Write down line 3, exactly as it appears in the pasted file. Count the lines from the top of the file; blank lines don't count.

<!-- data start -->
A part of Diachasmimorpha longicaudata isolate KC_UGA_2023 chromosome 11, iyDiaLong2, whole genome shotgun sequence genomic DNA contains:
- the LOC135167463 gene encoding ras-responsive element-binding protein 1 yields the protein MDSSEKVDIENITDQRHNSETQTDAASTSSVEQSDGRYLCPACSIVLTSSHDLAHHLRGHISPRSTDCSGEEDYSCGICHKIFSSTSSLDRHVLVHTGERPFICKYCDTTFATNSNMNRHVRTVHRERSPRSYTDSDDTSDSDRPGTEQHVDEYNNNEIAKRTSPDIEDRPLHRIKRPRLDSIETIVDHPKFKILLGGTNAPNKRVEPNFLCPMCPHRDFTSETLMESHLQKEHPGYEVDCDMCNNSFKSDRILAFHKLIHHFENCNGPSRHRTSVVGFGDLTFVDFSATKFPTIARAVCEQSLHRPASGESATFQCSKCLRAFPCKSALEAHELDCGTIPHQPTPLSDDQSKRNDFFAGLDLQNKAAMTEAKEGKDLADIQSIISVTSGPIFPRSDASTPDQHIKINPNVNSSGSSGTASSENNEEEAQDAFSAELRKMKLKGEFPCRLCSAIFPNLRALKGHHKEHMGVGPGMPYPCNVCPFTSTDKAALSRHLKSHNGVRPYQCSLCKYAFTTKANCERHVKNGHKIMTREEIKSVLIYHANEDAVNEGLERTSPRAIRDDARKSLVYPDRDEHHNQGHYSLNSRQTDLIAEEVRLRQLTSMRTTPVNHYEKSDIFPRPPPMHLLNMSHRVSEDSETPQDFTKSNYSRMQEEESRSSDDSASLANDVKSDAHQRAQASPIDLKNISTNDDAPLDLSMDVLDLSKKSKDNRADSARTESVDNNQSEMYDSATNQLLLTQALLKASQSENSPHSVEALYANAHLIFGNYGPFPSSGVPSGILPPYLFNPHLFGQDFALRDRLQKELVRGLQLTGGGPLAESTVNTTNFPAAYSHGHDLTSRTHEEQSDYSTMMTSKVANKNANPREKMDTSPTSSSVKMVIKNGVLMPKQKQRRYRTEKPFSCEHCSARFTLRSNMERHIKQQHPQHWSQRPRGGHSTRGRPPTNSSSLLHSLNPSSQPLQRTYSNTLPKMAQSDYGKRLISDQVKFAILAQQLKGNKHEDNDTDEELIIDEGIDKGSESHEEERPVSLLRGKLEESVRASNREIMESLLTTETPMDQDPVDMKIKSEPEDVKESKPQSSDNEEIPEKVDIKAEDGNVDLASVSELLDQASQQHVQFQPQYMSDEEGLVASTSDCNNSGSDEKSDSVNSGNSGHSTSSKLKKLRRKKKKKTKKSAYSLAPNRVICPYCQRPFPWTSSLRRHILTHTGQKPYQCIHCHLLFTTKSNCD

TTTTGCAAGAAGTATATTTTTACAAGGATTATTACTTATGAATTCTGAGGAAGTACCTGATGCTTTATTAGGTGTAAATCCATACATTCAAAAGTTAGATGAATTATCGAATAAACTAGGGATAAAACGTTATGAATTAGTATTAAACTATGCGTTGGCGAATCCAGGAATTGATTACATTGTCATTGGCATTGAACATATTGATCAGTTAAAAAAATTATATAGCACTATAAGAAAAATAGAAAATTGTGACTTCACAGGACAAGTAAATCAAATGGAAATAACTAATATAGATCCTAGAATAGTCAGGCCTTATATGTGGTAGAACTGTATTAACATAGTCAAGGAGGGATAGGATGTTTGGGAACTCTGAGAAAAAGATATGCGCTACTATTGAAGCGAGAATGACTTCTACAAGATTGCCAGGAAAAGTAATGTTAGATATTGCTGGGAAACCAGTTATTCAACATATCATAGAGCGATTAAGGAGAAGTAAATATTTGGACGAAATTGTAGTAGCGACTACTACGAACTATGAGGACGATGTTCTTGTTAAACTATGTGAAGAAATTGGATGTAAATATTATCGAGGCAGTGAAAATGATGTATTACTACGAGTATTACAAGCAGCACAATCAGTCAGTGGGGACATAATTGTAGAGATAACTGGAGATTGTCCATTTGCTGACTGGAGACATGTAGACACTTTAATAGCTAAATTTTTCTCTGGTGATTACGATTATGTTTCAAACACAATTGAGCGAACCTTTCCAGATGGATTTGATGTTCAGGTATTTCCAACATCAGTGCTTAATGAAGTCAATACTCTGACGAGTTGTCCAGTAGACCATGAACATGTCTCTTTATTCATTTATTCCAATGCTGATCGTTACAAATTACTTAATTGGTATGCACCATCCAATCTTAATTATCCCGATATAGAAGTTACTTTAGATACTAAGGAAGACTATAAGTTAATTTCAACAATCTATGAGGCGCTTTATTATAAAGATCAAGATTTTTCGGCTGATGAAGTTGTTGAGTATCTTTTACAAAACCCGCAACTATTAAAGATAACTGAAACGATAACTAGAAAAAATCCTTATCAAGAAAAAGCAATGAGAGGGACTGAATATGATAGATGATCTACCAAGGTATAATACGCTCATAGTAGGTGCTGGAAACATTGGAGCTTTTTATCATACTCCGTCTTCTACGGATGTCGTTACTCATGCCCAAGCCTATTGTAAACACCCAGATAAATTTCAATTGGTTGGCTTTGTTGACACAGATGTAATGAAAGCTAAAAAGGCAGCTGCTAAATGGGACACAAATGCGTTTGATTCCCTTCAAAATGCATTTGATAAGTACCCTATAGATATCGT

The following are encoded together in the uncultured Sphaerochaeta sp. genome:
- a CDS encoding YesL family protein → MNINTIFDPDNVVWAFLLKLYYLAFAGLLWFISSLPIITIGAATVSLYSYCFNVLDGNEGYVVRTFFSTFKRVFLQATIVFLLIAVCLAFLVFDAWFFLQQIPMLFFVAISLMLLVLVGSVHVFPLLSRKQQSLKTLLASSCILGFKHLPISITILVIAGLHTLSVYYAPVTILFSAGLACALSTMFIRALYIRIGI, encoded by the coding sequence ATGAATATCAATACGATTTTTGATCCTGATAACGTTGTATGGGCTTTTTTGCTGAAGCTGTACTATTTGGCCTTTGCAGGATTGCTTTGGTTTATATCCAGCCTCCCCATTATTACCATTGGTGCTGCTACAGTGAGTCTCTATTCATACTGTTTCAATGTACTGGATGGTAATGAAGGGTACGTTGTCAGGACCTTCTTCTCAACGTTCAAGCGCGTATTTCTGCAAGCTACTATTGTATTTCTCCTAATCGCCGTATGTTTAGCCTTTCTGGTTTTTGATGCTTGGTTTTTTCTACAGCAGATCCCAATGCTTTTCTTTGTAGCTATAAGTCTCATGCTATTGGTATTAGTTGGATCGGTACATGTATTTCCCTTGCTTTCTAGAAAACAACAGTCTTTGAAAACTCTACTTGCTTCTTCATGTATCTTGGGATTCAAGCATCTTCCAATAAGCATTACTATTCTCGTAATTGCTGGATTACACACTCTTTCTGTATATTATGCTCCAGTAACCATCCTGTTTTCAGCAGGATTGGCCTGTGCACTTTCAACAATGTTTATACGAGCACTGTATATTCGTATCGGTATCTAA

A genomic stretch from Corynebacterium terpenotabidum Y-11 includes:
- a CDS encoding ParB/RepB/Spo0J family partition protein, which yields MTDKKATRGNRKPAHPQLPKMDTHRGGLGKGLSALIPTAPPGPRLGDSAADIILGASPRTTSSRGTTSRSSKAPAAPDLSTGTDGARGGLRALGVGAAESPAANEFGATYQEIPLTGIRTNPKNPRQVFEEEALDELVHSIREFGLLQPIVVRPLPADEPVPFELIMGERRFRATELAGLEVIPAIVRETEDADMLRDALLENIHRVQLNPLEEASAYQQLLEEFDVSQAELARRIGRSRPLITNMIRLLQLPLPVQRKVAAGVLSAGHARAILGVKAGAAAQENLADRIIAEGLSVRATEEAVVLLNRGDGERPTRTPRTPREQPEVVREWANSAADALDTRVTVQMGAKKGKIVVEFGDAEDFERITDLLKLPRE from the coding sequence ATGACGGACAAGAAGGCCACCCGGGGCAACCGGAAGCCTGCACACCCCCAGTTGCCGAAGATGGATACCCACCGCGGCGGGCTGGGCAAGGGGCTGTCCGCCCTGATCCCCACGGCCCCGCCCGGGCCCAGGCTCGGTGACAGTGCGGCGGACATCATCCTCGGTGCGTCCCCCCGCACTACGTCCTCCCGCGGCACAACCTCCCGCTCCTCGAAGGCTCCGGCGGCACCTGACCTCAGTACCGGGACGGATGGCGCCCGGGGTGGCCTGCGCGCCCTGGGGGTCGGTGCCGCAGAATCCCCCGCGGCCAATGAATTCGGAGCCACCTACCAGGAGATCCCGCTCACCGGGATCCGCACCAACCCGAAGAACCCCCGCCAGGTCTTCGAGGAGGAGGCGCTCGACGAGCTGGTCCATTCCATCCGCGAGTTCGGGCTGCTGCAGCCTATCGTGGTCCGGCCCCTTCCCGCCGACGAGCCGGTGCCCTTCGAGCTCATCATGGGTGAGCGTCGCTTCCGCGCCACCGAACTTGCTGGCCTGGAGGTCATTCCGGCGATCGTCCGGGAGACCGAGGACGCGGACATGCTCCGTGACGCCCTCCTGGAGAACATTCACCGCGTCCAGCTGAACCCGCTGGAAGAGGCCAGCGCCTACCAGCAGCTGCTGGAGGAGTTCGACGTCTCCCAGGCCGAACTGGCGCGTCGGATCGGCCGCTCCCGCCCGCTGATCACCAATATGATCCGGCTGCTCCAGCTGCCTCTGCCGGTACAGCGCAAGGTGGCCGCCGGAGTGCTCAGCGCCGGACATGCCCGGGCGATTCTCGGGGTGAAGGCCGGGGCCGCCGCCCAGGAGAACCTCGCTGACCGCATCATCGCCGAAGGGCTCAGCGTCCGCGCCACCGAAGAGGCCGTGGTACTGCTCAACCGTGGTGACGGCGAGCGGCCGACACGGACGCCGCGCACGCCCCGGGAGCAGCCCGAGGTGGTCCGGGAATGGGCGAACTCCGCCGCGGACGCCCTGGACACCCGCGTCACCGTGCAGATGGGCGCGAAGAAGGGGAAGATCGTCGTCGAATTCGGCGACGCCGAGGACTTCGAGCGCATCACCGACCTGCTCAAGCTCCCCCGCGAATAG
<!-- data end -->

TTTTGCAAGAAGTATATTTTTACAAGGATTATTACTTATGAATTCTGAGGAAGTACCTGATGCTTTATTAGGTGTAAATCCATACATTCAAAAGTTAGATGAATTATCGAATAAACTAGGGATAAAACGTTATGAATTAGTATTAAACTATGCGTTGGCGAATCCAGGAATTGATTACATTGTCATTGGCATTGAACATATTGATCAGTTAAAAAAATTATATAGCACTATAAGAAAAATAGAAAATTGTGACTTCACAGGACAAGTAAATCAAATGGAAATAACTAATATAGATCCTAGAATAGTCAGGCCTTATATGTGGTAGAACTGTATTAACATAGTCAAGGAGGGATAGGATGTTTGGGAACTCTGAGAAAAAGATATGCGCTACTATTGAAGCGAGAATGACTTCTACAAGATTGCCAGGAAAAGTAATGTTAGATATTGCTGGGAAACCAGTTATTCAACATATCATAGAGCGATTAAGGAGAAGTAAATATTTGGACGAAATTGTAGTAGCGACTACTACGAACTATGAGGACGATGTTCTTGTTAAACTATGTGAAGAAATTGGATGTAAATATTATCGAGGCAGTGAAAATGATGTATTACTACGAGTATTACAAGCAGCACAATCAGTCAGTGGGGACATAATTGTAGAGATAACTGGAGATTGTCCATTTGCTGACTGGAGACATGTAGACACTTTAATAGCTAAATTTTTCTCTGGTGATTACGATTATGTTTCAAACACAATTGAGCGAACCTTTCCAGATGGATTTGATGTTCAGGTATTTCCAACATCAGTGCTTAATGAAGTCAATACTCTGACGAGTTGTCCAGTAGACCATGAACATGTCTCTTTATTCATTTATTCCAATGCTGATCGTTACAAATTACTTAATTGGTATGCACCATCCAATCTTAATTATCCCGATATAGAAGTTACTTTAGATACTAAGGAAGACTATAAGTTAATTTCAACAATCTATGAGGCGCTTTATTATAAAGATCAAGATTTTTCGGCTGATGAAGTTGTTGAGTATCTTTTACAAAACCCGCAACTATTAAAGATAACTGAAACGATAACTAGAAAAAATCCTTATCAAGAAAAAGCAATGAGAGGGACTGAATATGATAGATGATCTACCAAGGTATAATACGCTCATAGTAGGTGCTGGAAACATTGGAGCTTTTTATCATACTCCGTCTTCTACGGATGTCGTTACTCATGCCCAAGCCTATTGTAAACACCCAGATAAATTTCAATTGGTTGGCTTTGTTGACACAGATGTAATGAAAGCTAAAAAGGCAGCTGCTAAATGGGACACAAATGCGTTTGATTCCCTTCAAAATGCATTTGATAAGTACCCTATAGATATCGT